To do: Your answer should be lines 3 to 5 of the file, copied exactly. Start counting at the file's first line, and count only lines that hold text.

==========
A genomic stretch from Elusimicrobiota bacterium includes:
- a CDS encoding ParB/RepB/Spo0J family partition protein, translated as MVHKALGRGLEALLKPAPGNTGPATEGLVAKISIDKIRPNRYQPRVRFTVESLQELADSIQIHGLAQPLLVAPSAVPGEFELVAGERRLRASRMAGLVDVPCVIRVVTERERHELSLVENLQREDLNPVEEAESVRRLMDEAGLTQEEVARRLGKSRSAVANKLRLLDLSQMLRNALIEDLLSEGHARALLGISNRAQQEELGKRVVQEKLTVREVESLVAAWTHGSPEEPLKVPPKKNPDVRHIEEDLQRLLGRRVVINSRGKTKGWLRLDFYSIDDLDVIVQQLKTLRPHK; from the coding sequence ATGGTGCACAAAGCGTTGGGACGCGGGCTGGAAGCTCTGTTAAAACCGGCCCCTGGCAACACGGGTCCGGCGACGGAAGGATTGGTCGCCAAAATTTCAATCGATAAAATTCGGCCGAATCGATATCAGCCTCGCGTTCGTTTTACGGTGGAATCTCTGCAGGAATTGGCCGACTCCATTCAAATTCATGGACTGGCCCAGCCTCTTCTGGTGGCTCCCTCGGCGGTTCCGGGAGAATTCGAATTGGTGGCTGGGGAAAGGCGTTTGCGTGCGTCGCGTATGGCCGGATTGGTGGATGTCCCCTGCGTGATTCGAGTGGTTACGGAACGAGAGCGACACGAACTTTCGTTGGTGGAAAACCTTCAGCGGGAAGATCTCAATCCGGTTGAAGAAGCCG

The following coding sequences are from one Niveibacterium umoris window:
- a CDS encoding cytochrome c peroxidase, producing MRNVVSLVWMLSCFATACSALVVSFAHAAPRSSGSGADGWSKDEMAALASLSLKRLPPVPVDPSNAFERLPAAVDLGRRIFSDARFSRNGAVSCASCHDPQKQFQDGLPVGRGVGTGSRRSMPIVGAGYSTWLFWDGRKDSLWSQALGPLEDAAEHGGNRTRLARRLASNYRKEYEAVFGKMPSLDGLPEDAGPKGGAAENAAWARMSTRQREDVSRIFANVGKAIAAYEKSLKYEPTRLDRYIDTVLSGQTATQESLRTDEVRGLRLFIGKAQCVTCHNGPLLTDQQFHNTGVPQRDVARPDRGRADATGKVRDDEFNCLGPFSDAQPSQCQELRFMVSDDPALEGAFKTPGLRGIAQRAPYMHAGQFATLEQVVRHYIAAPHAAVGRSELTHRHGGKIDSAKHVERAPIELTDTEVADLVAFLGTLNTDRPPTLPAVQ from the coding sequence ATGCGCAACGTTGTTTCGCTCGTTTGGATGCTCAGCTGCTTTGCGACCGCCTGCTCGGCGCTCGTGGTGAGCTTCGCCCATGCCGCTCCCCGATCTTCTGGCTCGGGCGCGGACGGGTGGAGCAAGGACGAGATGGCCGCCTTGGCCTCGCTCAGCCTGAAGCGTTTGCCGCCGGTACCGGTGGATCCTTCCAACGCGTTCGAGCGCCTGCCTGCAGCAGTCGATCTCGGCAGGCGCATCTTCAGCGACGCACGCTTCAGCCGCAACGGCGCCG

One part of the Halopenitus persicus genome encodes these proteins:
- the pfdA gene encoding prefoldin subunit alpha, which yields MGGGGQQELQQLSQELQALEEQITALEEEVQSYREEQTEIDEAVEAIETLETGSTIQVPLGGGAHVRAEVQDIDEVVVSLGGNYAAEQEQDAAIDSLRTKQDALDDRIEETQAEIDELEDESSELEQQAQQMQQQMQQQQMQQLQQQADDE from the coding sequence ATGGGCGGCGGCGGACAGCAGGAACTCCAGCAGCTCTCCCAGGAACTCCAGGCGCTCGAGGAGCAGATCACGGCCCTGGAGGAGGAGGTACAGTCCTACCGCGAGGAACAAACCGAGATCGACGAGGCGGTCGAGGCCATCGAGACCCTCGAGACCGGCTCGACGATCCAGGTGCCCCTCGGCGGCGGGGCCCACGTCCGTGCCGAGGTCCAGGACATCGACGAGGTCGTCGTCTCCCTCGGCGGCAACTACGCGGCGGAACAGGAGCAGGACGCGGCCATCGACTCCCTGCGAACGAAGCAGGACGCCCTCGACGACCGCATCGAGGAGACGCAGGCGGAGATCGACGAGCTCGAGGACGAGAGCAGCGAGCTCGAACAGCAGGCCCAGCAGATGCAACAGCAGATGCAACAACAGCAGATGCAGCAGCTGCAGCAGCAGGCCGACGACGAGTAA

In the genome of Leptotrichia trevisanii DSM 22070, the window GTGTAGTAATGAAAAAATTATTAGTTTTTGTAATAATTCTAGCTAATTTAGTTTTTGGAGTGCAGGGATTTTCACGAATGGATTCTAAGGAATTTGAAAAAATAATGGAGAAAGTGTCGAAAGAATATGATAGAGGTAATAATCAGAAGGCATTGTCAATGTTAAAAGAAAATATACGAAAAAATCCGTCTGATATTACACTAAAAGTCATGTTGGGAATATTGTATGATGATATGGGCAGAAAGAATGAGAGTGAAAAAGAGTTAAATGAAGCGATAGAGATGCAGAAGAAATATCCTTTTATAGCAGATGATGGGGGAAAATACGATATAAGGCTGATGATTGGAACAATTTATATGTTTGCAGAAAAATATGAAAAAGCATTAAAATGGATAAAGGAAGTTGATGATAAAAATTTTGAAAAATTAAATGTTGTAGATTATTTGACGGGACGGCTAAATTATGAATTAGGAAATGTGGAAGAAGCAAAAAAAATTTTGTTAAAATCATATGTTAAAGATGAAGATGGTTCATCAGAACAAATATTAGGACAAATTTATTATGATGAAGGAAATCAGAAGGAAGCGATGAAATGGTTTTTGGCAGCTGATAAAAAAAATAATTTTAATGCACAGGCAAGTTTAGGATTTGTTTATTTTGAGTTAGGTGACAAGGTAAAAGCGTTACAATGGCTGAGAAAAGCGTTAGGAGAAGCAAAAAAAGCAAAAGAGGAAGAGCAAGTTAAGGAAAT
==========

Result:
The following coding sequences are from one Niveibacterium umoris window:
- a CDS encoding cytochrome c peroxidase, producing MRNVVSLVWMLSCFATACSALVVSFAHAAPRSSGSGADGWSKDEMAALASLSLKRLPPVPVDPSNAFERLPAAVDLGRRIFSDARFSRNGAVSCASCHDPQKQFQDGLPVGRGVGTGSRRSMPIVGAGYSTWLFWDGRKDSLWSQALGPLEDAAEHGGNRTRLARRLASNYRKEYEAVFGKMPSLDGLPEDAGPKGGAAENAAWARMSTRQREDVSRIFANVGKAIAAYEKSLKYEPTRLDRYIDTVLSGQTATQESLRTDEVRGLRLFIGKAQCVTCHNGPLLTDQQFHNTGVPQRDVARPDRGRADATGKVRDDEFNCLGPFSDAQPSQCQELRFMVSDDPALEGAFKTPGLRGIAQRAPYMHAGQFATLEQVVRHYIAAPHAAVGRSELTHRHGGKIDSAKHVERAPIELTDTEVADLVAFLGTLNTDRPPTLPAVQ from the coding sequence ATGCGCAACGTTGTTTCGCTCGTTTGGATGCTCAGCTGCTTTGCGACCGCCTGCTCGGCGCTCGTGGTGAGCTTCGCCCATGCCGCTCCCCGATCTTCTGGCTCGGGCGCGGACGGGTGGAGCAAGGACGAGATGGCCGCCTTGGCCTCGCTCAGCCTGAAGCGTTTGCCGCCGGTACCGGTGGATCCTTCCAACGCGTTCGAGCGCCTGCCTGCAGCAGTCGATCTCGGCAGGCGCATCTTCAGCGACGCACGCTTCAGCCGCAACGGCGCCG

One part of the Halopenitus persicus genome encodes these proteins: